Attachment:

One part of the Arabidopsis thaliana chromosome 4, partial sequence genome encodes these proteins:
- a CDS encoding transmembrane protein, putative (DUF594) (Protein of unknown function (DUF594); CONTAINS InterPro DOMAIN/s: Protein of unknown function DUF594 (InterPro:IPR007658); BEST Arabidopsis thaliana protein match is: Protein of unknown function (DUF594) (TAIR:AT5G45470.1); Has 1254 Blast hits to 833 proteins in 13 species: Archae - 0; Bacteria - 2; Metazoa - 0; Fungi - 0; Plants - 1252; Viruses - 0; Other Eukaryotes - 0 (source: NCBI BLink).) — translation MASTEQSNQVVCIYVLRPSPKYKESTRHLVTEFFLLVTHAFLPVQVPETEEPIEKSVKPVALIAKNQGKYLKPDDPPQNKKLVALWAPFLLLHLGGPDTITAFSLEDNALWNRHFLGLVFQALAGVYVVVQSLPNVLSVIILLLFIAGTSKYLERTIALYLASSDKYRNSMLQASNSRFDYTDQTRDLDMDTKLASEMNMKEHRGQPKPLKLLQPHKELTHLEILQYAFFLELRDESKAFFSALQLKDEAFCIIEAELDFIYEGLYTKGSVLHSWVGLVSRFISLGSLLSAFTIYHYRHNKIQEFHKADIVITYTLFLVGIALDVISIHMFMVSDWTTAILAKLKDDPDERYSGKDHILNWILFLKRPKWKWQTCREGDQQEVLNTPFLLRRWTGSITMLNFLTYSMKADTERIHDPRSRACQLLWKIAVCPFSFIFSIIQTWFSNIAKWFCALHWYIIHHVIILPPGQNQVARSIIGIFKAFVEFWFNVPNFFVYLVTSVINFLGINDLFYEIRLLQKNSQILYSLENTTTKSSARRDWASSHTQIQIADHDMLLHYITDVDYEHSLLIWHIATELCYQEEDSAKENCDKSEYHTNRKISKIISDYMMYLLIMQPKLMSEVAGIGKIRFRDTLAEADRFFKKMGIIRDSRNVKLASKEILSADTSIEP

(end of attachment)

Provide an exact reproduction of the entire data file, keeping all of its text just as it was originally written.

One part of the Arabidopsis thaliana chromosome 4, partial sequence genome encodes these proteins:
- a CDS encoding transmembrane protein, putative (DUF594) (Protein of unknown function (DUF594); CONTAINS InterPro DOMAIN/s: Protein of unknown function DUF594 (InterPro:IPR007658); BEST Arabidopsis thaliana protein match is: Protein of unknown function (DUF594) (TAIR:AT5G45470.1); Has 1254 Blast hits to 833 proteins in 13 species: Archae - 0; Bacteria - 2; Metazoa - 0; Fungi - 0; Plants - 1252; Viruses - 0; Other Eukaryotes - 0 (source: NCBI BLink).) — translation MASTEQSNQVVCIYVLRPSPKYKESTRHLVTEFFLLVTHAFLPVQVPETEEPIEKSVKPVALIAKNQGKYLKPDDPPQNKKLVALWAPFLLLHLGGPDTITAFSLEDNALWNRHFLGLVFQALAGVYVVVQSLPNVLSVIILLLFIAGTSKYLERTIALYLASSDKYRNSMLQASNSRFDYTDQTRDLDMDTKLASEMNMKEHRGQPKPLKLLQPHKELTHLEILQYAFFLELRDESKAFFSALQLKDEAFCIIEAELDFIYEGLYTKGSVLHSWVGLVSRFISLGSLLSAFTIYHYRHNKIQEFHKADIVITYTLFLVGIALDVISIHMFMVSDWTTAILAKLKDDPDERYSGKDHILNWILFLKRPKWKWQTCREGDQQEVLNTPFLLRRWTGSITMLNFLTYSMKADTERIHDPRSRACQLLWKIAVCPFSFIFSIIQTWFSNIAKWFCALHWYIIHHVIILPPGQNQVARSIIGIFKAFVEFWFNVPNFFVYLVTSVINFLGINDLFYEIRLLQKNSQILYSLENTTTKSSARRDWASSHTQIQIADHDMLLHYITDVDYEHSLLIWHIATELCYQEEDSAKENCDKSEYHTNRKISKIISDYMMYLLIMQPKLMSEVAGIGKIRFRDTLAEADRFFKKMGIIRDSRNVKLASKEILSADTSIEP